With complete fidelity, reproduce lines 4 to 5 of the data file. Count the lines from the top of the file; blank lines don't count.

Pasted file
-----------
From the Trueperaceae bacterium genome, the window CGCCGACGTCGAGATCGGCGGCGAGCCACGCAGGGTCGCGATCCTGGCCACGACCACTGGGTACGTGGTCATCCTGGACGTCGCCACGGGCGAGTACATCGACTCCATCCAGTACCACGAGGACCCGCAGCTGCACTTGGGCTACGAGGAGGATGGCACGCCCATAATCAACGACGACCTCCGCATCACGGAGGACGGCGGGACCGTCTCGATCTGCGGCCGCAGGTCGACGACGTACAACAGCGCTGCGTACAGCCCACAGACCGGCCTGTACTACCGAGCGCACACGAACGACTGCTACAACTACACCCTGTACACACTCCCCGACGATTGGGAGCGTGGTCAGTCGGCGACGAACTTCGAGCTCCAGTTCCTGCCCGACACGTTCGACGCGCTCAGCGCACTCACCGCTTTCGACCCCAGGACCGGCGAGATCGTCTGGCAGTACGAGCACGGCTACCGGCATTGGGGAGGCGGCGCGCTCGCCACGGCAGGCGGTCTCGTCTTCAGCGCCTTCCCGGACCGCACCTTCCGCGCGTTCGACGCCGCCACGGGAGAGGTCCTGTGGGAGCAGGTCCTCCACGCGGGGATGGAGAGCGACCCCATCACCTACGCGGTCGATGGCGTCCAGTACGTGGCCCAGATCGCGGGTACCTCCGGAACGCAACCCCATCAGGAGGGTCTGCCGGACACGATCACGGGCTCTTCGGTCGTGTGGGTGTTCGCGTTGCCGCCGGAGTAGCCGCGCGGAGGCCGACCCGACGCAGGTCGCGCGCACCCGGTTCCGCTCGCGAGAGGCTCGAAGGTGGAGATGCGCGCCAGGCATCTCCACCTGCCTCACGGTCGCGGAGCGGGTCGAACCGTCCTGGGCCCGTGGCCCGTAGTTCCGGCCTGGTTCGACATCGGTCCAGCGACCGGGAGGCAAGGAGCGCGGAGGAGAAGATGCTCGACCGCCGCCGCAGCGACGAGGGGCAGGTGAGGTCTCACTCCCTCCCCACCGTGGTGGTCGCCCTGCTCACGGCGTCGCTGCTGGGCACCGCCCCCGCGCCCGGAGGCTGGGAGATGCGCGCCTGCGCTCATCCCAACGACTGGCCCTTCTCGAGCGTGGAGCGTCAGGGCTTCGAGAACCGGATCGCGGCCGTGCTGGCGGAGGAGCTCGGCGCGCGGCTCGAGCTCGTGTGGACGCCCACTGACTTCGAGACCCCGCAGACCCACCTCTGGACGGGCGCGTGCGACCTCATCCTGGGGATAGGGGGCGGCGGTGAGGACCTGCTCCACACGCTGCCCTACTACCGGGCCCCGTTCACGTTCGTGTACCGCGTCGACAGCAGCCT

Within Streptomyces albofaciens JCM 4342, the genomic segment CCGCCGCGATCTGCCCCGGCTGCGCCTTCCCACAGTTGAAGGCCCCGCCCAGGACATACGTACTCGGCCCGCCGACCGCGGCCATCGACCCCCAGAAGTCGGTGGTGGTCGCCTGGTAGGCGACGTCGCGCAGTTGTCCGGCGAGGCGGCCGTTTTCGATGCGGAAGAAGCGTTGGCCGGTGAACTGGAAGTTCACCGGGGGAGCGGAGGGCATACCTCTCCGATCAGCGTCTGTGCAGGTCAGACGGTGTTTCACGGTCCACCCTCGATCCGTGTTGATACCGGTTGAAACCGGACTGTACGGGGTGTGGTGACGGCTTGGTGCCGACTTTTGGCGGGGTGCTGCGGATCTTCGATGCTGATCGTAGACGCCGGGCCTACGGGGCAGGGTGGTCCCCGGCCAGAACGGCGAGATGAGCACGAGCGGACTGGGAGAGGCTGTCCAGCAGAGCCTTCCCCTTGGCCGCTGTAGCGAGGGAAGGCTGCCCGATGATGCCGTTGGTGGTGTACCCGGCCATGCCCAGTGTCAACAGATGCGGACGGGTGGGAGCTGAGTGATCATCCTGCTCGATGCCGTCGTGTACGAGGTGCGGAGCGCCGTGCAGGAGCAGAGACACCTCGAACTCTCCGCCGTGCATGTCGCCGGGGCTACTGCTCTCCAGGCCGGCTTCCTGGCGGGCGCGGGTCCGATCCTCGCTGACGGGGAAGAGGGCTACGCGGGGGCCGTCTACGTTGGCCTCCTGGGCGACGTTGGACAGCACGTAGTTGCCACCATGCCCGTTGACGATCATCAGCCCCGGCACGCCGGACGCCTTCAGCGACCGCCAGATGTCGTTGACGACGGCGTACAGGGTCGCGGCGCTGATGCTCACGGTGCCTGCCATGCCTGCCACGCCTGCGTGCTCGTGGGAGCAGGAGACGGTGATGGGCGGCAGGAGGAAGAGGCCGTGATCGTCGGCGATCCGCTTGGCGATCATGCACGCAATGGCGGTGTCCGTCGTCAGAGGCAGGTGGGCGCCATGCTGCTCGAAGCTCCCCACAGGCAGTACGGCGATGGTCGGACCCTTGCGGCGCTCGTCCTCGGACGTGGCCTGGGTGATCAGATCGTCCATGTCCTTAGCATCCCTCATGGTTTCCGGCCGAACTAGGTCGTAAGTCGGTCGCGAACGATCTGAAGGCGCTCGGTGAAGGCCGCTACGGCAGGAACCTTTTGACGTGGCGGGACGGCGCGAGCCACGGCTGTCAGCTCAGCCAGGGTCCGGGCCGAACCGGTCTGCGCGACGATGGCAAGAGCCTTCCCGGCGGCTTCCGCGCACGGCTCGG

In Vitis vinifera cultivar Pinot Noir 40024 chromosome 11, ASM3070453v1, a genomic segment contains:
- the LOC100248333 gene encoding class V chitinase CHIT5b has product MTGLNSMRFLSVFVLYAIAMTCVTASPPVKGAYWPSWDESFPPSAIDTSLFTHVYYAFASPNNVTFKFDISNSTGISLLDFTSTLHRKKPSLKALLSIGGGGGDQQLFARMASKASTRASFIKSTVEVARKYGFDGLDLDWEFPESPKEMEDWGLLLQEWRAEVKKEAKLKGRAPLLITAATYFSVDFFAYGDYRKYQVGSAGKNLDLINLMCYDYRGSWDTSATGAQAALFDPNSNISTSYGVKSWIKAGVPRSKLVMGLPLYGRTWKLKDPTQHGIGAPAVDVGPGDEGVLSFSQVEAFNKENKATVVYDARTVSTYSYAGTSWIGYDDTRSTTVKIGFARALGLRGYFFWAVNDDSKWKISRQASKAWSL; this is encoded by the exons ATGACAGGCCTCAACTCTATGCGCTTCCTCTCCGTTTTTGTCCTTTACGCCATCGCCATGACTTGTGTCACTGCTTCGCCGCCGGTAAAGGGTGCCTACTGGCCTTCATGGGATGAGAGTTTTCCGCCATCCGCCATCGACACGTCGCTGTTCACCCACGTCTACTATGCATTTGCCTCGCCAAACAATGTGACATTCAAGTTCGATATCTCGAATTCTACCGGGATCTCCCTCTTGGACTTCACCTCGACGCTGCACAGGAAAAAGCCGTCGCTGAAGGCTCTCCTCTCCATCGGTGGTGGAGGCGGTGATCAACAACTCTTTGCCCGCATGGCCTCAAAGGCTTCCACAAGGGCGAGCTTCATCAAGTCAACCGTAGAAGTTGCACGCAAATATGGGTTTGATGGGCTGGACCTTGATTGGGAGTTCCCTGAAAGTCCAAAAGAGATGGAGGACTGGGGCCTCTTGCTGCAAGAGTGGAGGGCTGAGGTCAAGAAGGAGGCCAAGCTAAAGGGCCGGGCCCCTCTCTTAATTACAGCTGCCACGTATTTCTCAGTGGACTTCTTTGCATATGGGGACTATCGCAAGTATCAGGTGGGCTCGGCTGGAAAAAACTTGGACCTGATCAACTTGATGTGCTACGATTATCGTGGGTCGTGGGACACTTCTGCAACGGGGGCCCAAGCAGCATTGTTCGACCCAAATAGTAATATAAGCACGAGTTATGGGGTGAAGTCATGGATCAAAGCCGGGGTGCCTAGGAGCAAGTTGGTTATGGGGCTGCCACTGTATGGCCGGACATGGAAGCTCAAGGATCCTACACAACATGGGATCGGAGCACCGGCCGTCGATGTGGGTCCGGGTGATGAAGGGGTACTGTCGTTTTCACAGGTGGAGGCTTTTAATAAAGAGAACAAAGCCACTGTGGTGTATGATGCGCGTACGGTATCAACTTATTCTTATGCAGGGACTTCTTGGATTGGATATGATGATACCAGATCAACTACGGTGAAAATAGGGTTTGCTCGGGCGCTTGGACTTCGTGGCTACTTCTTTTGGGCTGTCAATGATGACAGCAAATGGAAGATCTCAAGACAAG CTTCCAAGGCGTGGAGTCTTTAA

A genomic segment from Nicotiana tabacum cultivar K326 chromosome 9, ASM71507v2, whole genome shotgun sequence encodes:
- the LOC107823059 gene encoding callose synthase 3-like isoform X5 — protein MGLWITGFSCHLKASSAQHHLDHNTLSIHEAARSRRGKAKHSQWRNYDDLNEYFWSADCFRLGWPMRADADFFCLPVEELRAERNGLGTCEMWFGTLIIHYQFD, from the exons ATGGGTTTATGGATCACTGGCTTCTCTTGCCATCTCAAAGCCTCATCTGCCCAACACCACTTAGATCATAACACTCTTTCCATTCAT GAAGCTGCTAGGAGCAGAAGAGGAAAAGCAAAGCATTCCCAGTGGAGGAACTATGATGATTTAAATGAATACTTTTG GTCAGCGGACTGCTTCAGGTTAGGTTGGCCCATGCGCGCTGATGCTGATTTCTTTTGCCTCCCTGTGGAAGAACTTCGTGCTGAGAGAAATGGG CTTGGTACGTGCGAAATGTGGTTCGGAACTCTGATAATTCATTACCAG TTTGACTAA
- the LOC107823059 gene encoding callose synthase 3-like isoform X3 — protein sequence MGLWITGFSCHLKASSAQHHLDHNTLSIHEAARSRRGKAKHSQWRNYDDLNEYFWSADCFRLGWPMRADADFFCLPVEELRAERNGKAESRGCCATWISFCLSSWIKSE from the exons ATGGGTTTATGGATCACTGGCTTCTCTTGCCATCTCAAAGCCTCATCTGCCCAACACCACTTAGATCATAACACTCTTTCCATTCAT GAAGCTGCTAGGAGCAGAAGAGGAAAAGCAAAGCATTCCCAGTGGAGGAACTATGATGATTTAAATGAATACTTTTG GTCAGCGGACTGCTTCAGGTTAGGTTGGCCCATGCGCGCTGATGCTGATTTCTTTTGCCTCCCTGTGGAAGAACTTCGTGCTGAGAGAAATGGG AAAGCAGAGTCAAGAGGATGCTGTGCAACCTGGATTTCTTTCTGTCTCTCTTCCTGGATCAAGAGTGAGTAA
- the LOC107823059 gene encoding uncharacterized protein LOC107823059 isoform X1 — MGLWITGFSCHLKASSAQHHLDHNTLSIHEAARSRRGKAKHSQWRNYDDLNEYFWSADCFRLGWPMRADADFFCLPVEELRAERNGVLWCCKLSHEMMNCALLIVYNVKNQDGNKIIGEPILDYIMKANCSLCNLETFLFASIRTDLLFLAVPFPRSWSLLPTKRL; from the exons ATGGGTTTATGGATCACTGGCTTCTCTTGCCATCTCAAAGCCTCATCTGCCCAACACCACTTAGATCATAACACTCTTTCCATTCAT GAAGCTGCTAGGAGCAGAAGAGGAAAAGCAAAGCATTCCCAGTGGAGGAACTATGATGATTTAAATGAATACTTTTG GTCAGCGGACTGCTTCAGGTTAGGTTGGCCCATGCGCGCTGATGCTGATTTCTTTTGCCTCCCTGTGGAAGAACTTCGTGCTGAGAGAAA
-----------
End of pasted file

- the LOC100248333 gene encoding class V chitinase CHIT5b has product MTGLNSMRFLSVFVLYAIAMTCVTASPPVKGAYWPSWDESFPPSAIDTSLFTHVYYAFASPNNVTFKFDISNSTGISLLDFTSTLHRKKPSLKALLSIGGGGGDQQLFARMASKASTRASFIKSTVEVARKYGFDGLDLDWEFPESPKEMEDWGLLLQEWRAEVKKEAKLKGRAPLLITAATYFSVDFFAYGDYRKYQVGSAGKNLDLINLMCYDYRGSWDTSATGAQAALFDPNSNISTSYGVKSWIKAGVPRSKLVMGLPLYGRTWKLKDPTQHGIGAPAVDVGPGDEGVLSFSQVEAFNKENKATVVYDARTVSTYSYAGTSWIGYDDTRSTTVKIGFARALGLRGYFFWAVNDDSKWKISRQASKAWSL; this is encoded by the exons ATGACAGGCCTCAACTCTATGCGCTTCCTCTCCGTTTTTGTCCTTTACGCCATCGCCATGACTTGTGTCACTGCTTCGCCGCCGGTAAAGGGTGCCTACTGGCCTTCATGGGATGAGAGTTTTCCGCCATCCGCCATCGACACGTCGCTGTTCACCCACGTCTACTATGCATTTGCCTCGCCAAACAATGTGACATTCAAGTTCGATATCTCGAATTCTACCGGGATCTCCCTCTTGGACTTCACCTCGACGCTGCACAGGAAAAAGCCGTCGCTGAAGGCTCTCCTCTCCATCGGTGGTGGAGGCGGTGATCAACAACTCTTTGCCCGCATGGCCTCAAAGGCTTCCACAAGGGCGAGCTTCATCAAGTCAACCGTAGAAGTTGCACGCAAATATGGGTTTGATGGGCTGGACCTTGATTGGGAGTTCCCTGAAAGTCCAAAAGAGATGGAGGACTGGGGCCTCTTGCTGCAAGAGTGGAGGGCTGAGGTCAAGAAGGAGGCCAAGCTAAAGGGCCGGGCCCCTCTCTTAATTACAGCTGCCACGTATTTCTCAGTGGACTTCTTTGCATATGGGGACTATCGCAAGTATCAGGTGGGCTCGGCTGGAAAAAACTTGGACCTGATCAACTTGATGTGCTACGATTATCGTGGGTCGTGGGACACTTCTGCAACGGGGGCCCAAGCAGCATTGTTCGACCCAAATAGTAATATAAGCACGAGTTATGGGGTGAAGTCATGGATCAAAGCCGGGGTGCCTAGGAGCAAGTTGGTTATGGGGCTGCCACTGTATGGCCGGACATGGAAGCTCAAGGATCCTACACAACATGGGATCGGAGCACCGGCCGTCGATGTGGGTCCGGGTGATGAAGGGGTACTGTCGTTTTCACAGGTGGAGGCTTTTAATAAAGAGAACAAAGCCACTGTGGTGTATGATGCGCGTACGGTATCAACTTATTCTTATGCAGGGACTTCTTGGATTGGATATGATGATACCAGATCAACTACGGTGAAAATAGGGTTTGCTCGGGCGCTTGGACTTCGTGGCTACTTCTTTTGGGCTGTCAATGATGACAGCAAATGGAAGATCTCAAGACAAG CTTCCAAGGCGTGGAGTCTTTAA

A genomic segment from Nicotiana tabacum cultivar K326 chromosome 9, ASM71507v2, whole genome shotgun sequence encodes: